Kurt Guldan, president of the North Salem Volunteer Ambulance Corps and a member of the North Salem Board of Education, has organized an effort to have volunteers deliver surplus food from the North Salem Schools Food Pantry to those in need: the elderly, the immunocompromised, quarantined and financially struggling. Volunteers have been delivering food to about 50 homes in North Salem; in addition, others pick up food from the ambulance corps headquarters for distribution.

Mental health matters 

With the added stress of working during the coronavirus pandemic, captains are make sure their members are mentally healthy as well as physically able to tow the line.

Hlushko said that the volunteers often act as a support system for each other. 

“Everybody’s been hanging in there,” Hlushko said. “We’re lucky; it’s a good group.”

Jockimo said he uses his experience in crisis intervention in support of his Somers crew. 

“I do crisis intervention all over the country. I do peer support, so, helping people address the stress. I’ve made a goal of somewhere between 10, 15, even sometimes 20 people a day that I call and check on. Sometimes it’s a quick text, sometimes it’s email, and not just for our members but throughout the community and state,” Jockimo said. “That’s what our people are doing and we are encouraging our people to do that.”

He added that the fire department has also placed banners expressing thanks to the medical staff at four local hospitals: Putnam Hospital Center, New York Presbyterian Hudson Valley Hospital, Northern Westchester Hospital and Westchester Medical Center.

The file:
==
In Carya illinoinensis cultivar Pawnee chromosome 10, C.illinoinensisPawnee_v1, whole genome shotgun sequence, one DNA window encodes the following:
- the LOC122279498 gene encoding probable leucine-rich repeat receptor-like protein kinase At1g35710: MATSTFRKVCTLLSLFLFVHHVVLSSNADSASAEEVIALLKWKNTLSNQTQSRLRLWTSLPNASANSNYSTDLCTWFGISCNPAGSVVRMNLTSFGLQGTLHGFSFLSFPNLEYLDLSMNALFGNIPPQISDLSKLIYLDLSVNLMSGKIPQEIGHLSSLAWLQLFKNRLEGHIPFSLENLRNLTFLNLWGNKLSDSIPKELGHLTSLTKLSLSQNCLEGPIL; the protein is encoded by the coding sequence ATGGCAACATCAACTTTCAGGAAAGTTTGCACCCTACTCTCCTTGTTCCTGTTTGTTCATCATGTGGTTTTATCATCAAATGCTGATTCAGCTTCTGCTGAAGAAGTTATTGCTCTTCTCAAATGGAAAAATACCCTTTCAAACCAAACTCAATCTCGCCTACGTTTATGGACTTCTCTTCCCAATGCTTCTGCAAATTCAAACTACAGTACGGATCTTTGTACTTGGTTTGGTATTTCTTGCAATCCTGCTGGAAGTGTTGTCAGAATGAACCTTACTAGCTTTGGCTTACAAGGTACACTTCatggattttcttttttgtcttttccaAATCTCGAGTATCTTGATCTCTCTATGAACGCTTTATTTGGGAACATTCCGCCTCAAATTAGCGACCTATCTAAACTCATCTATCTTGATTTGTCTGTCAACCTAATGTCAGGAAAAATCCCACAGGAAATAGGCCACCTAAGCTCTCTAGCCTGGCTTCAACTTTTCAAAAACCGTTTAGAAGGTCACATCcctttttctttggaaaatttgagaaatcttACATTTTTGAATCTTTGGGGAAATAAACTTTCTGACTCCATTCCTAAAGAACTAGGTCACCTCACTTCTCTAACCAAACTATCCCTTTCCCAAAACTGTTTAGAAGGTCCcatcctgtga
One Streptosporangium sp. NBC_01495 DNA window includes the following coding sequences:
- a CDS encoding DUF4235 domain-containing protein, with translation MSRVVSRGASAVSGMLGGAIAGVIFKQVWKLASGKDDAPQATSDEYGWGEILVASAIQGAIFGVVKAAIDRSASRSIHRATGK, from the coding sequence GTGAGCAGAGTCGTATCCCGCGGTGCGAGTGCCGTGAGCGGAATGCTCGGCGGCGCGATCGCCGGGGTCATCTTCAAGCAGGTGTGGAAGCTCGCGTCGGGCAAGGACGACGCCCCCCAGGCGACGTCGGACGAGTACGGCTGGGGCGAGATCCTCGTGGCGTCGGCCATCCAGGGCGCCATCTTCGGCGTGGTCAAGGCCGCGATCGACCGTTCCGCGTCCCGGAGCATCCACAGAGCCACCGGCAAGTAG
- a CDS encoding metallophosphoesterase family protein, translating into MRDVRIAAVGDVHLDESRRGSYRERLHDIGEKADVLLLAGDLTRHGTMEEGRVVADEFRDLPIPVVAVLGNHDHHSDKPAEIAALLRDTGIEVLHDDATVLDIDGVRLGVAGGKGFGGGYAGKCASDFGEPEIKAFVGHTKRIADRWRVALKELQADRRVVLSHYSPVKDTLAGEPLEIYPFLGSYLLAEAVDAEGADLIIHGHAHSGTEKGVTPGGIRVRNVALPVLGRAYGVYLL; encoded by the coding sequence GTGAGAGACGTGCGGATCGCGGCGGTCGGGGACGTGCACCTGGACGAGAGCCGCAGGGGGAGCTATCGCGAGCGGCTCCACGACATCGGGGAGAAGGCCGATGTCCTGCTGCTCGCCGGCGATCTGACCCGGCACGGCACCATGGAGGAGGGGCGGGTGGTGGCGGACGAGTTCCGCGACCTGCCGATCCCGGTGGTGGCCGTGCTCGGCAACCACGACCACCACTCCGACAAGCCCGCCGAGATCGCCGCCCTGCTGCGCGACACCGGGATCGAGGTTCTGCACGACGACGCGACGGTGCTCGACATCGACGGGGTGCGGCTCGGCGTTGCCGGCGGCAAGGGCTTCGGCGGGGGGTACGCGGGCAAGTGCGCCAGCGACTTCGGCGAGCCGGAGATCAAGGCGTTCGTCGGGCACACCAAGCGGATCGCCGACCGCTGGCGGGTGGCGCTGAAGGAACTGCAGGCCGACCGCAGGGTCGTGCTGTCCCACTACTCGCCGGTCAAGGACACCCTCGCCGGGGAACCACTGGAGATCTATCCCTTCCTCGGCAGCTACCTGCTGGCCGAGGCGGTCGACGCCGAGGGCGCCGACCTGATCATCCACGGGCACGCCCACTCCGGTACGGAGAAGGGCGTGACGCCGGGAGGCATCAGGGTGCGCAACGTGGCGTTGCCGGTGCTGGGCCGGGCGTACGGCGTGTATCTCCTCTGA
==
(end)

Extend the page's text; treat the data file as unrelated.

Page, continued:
“It’s a small way to say thank you for what these folks are doing,” Jockimo said.
Davin noted that often the ones going out on calls in Yorktown are in an age group considered more at risk for contracting the coronavirus. 

“It’s stressful for our members because 60 percent of our calls come in the daytime hours of 6 a.m. to 6 p.m., which is normally covered by a lot of our retiree-type folks,” Davin said. “We have a lot of people who still work and do their duties at night and on weekends, so on weekdays we have been fortunate enough to be covered by folks who have retired, which in most cases, automatically puts them in the most critical age categories for COVID.”

However, he added, he has been encouraging people to reach out to the county-provided counselors if they are feeling stressed.
“We have the county health hotlines, something we can utilize and use at our disposal, whenever we’ve had an incident, a tragic incident, that impacts our people. They have counselors available,” Davin said. “This week again, I’ve reminded our people if they’re feeling the stress from the COVID, going on these calls, they can reach out to these counselors both in Westchester County and New York State. The COVID hotline has people there to help first responders.”